For bespoke advice related to the Class Q changes and their implications for your development projects, feel free to get in touch with us at Living Space Architects. We’re here to assist you! 🌟

Remember, each barn has its unique story waiting to be transformed into a beautiful home! 🏡✨

,

Riverside Revival: A Family Dream Comes True in Starcross

Nestled along the picturesque banks of the River Exe lies Exeleigh Lodge, a hidden gem waiting to be rediscovered. What was once a charming but tired bungalow is about to undergo a remarkable transformation into a contemporary riverside haven for a young family. Join us on this captivating journey as we unveil the story behind this exciting first floor extension project that promises to breathe new life into Starcross.


Discovering Potential

Exeleigh Lodge captured the hearts of our clients with its idyllic location and breathtaking river views. Situated on the tranquil south coast of Devon, this sprawling property boasts a canopied garden and easy access to Exeter and the Torbay area. Despite its enchanting surroundings, the lodge required some TLC to fulfil its potential as a modern family home.


A Collaborative Vision

Enter Living Space Architects, entrusted with the task of retaining the lodge’s character while infusing it with contemporary flair. From the outset, collaboration was key as our clients shared their vision through Pinterest boards, paving the way for a truly bespoke design journey. Led by Ellen, our PassivHaus Designer and architect, and Kirsty, our conservation accredited architect, our team embarked on a creative exploration to marry tradition with innovation.


Navigating Challenges

The journey wasn’t without its hurdles, with the lodge’s proximity to listed building presenting a unique set of challenges. However, with expert guidance from a planning consultant, and input from ecologists and arboricultural surveyors, along with enthusiastic input from our clients, our proposals struck the perfect balance between preservation and progress.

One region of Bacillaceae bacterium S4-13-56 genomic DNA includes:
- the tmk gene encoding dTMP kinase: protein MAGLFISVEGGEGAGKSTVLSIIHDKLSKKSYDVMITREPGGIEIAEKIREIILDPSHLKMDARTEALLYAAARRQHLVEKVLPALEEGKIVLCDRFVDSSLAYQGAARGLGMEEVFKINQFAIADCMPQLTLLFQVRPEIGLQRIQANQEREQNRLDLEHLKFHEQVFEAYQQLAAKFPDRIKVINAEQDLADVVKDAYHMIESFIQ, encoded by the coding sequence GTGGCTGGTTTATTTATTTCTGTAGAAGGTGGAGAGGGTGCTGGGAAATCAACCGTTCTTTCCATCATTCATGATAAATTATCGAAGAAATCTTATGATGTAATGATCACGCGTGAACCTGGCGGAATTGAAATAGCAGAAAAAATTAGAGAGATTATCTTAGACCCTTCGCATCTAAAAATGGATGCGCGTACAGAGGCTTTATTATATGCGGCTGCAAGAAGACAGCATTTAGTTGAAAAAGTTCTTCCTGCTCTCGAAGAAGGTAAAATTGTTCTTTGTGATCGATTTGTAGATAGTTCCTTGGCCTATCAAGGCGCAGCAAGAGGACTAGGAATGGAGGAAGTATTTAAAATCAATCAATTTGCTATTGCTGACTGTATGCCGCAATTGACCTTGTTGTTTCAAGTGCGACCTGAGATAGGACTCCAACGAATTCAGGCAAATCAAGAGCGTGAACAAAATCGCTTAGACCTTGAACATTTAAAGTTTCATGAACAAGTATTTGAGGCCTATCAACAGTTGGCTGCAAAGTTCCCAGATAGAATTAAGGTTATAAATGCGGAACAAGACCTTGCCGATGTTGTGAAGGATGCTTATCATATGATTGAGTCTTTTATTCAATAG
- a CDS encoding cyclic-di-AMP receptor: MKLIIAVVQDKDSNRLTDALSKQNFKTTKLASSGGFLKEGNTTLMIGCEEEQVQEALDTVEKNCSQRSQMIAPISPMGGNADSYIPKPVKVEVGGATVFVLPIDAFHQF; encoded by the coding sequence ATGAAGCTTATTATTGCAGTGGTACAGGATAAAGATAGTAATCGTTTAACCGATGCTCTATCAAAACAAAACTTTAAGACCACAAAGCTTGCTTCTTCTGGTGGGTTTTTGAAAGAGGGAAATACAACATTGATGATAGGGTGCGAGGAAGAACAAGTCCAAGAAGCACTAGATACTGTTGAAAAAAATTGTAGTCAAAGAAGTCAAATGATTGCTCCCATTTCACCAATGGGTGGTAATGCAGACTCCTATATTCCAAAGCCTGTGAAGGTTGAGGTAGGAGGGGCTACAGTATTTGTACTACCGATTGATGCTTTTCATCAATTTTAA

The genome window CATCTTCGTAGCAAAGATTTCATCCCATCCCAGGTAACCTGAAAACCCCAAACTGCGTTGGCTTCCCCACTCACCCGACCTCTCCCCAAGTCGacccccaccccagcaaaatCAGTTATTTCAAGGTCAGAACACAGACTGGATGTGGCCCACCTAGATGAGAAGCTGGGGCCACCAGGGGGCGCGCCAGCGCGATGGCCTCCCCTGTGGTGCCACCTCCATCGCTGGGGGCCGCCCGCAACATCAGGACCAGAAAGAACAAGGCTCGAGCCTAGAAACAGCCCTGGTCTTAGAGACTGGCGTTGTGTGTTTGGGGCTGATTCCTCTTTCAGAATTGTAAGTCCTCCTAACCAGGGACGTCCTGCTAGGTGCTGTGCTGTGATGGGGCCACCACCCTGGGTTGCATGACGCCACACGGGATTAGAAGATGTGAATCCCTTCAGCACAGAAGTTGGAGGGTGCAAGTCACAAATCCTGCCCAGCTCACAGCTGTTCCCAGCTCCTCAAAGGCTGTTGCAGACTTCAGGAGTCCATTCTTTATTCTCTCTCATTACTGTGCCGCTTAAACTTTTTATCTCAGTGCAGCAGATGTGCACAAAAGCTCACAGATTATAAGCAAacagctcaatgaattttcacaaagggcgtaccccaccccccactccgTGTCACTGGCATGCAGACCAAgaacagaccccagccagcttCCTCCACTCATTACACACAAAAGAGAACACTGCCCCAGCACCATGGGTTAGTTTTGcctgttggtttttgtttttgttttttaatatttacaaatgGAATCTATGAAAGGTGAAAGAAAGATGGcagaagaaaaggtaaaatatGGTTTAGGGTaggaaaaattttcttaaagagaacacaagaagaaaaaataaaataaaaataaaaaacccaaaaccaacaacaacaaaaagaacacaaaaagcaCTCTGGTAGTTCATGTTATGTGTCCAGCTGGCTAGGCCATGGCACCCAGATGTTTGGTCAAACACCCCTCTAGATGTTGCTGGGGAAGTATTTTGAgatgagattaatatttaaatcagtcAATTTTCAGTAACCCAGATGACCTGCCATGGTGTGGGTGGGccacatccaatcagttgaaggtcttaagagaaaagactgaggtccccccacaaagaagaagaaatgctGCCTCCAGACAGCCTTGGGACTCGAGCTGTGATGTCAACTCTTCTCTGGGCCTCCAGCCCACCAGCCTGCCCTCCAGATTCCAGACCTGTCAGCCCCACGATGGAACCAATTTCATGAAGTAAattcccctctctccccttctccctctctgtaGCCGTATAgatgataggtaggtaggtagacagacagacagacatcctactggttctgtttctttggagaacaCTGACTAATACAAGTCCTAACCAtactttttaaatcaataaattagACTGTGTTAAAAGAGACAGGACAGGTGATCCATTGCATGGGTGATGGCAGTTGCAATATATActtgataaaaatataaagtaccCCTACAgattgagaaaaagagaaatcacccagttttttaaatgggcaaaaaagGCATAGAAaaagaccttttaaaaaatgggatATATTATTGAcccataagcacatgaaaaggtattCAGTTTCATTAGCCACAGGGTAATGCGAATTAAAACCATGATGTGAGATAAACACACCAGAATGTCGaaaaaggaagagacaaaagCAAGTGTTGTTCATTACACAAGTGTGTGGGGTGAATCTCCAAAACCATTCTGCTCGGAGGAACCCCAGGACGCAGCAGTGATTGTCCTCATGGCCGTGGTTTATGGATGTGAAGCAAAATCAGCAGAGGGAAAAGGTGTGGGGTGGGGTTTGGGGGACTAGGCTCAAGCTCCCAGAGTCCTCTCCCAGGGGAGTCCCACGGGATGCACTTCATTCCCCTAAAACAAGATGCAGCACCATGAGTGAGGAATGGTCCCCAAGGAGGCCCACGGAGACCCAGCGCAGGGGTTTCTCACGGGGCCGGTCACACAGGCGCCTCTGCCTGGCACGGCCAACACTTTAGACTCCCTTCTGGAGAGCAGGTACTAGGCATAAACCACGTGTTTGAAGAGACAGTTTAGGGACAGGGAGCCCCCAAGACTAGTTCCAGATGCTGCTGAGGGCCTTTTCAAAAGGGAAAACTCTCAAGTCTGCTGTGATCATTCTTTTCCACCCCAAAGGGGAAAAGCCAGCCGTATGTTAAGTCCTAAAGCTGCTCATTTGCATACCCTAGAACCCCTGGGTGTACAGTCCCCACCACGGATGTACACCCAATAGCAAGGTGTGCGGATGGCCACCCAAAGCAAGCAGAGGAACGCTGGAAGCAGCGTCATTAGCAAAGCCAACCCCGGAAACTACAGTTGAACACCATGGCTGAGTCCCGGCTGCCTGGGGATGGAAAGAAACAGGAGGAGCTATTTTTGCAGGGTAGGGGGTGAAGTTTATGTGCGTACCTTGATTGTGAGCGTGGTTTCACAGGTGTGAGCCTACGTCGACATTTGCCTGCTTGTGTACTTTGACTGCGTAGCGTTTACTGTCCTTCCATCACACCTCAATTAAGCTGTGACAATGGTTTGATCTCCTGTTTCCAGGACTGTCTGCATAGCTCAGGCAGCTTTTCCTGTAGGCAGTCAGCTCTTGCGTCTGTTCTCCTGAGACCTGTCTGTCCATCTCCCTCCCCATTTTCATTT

Designing for Tomorrow

The culmination of our efforts is a sleek, pitched roof extension that seamlessly integrates with the existing structure. Featuring a spacious family room with panoramic estuary views, a cosy wood-burning stove, and eco-conscious elements such as solar shading, a PV array, and triple glazing, the design reflects our clients’ commitment to sustainability and comfort.


A Triumph in Planning

With bated breath, we awaited the outcome of our planning submission. To our delight, approval came swiftly and seamlessly. Thanks to our collaborative approach and meticulous attention to detail, Exeleigh Lodge’s transformation received the green light, paving the way for a bright future by the river.


Looking Ahead

As we eagerly prepare for the next chapter, our focus turns to bringing the design to life. Technical drawings are underway, signalling the start of construction this summer. Keep an eye out for our signboard as you wander along the riverside, and join us in celebrating the rebirth of Exeleigh Lodge – a testament to the power of vision, collaboration, and the unwavering dedication to creating home that capture the imagination and inspire generations to come.

,

Starting your PassivHaus project

Wow! The end of 2023 and beginning of 2024 has been busy for us here at Living Space Architects, and despite our best intentions, we could not keep up with the Blog Posts recording Ellen’s progress through the training for the PassivHaus Designer course.

2024 has bought excellent news for Ellen and the team at Living Space Architects, passing the exam with flying colours and confirming Ellen’s status as a fully qualified PassivHaus Designer!

What is PassivHaus?

What does this mean for our clients?

Ellen is now qualified to provide the expertise required to realise your PassivHaus aspirations. Whether you are looking to uplift your project’s eco status, or take it to the next level of comfort with a PassivHaus, we are here to help you.

So are you dreaming of a low energy, high performance, comfortable home with low heating bills? Get in contact to start your PassivHaus journey!

,

PassivHaus with Living Space Architects – Week 2

Week Two has focused on solar gains and internal gains.

Solar gains (using the sun to warm up) look at window placement, design, size, and shading. Getting these aspects right will help balance your solar gains (warming up the building) against your heat loss through the windows – windows do not insulate as well as walls.